Theatre for survival: art of creation and protection (Kubunda)

Breed, Ananda (2016) Theatre for survival: art of creation and protection (Kubunda). In: Performing (for) survival: theatre, crisis, extremity. Palgrave Macmillan, pp. 37-56. ISBN 1137454261

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Tutsi artists-in-exile sought to use performance as a mode of cultural survival, both to preserve Tutsi culture in the countries of refuge and to fuel a militaristic return to Rwanda, 'the land of milk and honey'. Performance was used to survive displacement and to create a utopian vision of Rwanda, the ancestral land that many young Tutsi refugees had never lived in nor experienced. Artists took refuge in neighbouring countries including Tanzania, Kenya, Burundi and Democratic Republic of Congo (DRC) at various historical points when Tutsi were hunted down to be killed, including 1959, 1973 and the genocide against Tutsi in 1994. In this chapter, we examine the function of culture during the Tutsi diaspora between 1959 and 1994 and, subsequently, in post-1994 Rwanda to argue that survival mechanisms that were effective in certain conditions may be dangerous when transferred to a new setting. That is, while the performances constructed by Tutsi artists-in-exile functioned as a mode of ethnic survival, the persistence of Tutsi cultural forms in performances that are now intended to perform an ethnically neutral 'Rwandanicity' may actually jeopardise lasting peace.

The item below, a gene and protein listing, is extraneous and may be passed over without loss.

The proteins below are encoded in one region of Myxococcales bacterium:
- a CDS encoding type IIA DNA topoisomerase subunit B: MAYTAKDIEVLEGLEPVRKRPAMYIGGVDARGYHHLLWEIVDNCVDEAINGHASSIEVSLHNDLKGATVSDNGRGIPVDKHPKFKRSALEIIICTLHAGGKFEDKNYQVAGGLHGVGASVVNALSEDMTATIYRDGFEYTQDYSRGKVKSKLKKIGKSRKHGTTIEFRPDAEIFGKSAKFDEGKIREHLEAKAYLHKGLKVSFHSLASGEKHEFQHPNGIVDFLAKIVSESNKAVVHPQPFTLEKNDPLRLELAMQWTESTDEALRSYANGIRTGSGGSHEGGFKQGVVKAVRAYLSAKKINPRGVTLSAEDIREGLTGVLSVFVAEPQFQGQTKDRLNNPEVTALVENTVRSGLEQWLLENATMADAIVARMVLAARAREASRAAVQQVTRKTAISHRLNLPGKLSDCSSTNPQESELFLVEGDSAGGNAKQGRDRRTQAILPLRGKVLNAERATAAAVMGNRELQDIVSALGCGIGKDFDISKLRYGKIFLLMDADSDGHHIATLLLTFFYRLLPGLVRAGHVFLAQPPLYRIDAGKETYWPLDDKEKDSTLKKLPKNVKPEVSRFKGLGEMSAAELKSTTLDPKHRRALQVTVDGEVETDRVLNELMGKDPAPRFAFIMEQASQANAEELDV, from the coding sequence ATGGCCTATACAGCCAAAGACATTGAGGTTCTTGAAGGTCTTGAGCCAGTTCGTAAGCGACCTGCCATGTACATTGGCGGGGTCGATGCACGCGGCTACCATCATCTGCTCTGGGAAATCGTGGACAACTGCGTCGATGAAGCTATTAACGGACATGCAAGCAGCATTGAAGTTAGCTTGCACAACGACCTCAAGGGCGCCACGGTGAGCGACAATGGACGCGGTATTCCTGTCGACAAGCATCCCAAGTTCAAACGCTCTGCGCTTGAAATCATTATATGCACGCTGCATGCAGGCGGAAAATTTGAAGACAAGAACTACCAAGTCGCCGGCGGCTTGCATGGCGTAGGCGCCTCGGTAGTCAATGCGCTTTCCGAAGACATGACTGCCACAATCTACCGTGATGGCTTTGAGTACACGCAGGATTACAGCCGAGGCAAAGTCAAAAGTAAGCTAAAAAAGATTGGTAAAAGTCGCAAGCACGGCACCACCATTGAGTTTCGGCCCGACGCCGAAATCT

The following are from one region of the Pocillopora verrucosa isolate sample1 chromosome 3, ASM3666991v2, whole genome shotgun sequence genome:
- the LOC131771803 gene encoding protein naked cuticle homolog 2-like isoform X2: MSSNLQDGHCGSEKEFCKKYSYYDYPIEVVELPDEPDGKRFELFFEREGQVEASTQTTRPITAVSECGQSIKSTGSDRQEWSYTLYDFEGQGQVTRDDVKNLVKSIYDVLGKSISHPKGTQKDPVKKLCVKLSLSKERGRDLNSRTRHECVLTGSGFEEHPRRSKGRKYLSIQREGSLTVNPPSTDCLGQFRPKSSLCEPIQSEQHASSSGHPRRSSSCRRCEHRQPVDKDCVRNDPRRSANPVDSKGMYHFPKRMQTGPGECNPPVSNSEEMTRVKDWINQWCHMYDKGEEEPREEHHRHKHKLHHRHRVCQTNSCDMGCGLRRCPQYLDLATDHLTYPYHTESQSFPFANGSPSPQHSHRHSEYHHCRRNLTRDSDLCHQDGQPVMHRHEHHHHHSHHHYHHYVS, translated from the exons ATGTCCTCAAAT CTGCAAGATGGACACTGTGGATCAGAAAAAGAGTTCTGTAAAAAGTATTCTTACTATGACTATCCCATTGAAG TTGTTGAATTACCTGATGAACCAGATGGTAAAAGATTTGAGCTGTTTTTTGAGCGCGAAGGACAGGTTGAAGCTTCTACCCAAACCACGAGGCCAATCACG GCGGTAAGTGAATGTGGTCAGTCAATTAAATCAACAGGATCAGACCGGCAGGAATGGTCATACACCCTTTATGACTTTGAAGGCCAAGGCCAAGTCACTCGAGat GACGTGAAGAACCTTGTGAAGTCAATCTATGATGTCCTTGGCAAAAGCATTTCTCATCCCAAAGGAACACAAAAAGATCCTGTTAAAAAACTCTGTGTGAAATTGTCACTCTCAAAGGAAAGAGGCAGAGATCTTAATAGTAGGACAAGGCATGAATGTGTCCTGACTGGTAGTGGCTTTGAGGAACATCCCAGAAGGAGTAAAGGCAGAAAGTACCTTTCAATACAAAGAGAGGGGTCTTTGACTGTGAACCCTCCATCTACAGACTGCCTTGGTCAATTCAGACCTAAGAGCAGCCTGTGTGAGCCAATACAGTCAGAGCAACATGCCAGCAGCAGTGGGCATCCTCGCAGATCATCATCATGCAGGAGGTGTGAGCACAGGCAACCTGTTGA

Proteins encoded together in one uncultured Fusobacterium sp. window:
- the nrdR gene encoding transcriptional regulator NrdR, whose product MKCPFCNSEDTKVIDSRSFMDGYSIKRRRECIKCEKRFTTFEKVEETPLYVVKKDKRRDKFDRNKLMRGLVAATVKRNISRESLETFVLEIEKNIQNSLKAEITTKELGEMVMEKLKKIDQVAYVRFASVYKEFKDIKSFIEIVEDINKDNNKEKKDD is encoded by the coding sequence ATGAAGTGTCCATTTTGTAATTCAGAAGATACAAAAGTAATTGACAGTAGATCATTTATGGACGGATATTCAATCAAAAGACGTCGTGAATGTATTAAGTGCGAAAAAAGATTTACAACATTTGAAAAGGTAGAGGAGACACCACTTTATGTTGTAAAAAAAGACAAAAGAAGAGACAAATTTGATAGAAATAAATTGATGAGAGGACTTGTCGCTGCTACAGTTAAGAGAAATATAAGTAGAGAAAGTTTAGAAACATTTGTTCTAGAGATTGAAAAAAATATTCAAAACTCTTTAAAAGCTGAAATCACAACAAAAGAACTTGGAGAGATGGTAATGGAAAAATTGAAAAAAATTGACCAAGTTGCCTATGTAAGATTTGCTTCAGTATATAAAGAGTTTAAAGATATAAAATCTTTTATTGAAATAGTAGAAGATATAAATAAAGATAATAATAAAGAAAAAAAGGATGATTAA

Keywords:Performance, Exile, Diaspora, Culture
Subjects:W Creative Arts and Design > W440 Theatre studies
Divisions:College of Arts > School of Fine & Performing Arts > School of Fine & Performing Arts (Performing Arts)
ID Code:31704
Deposited On:17 Apr 2018 11:51

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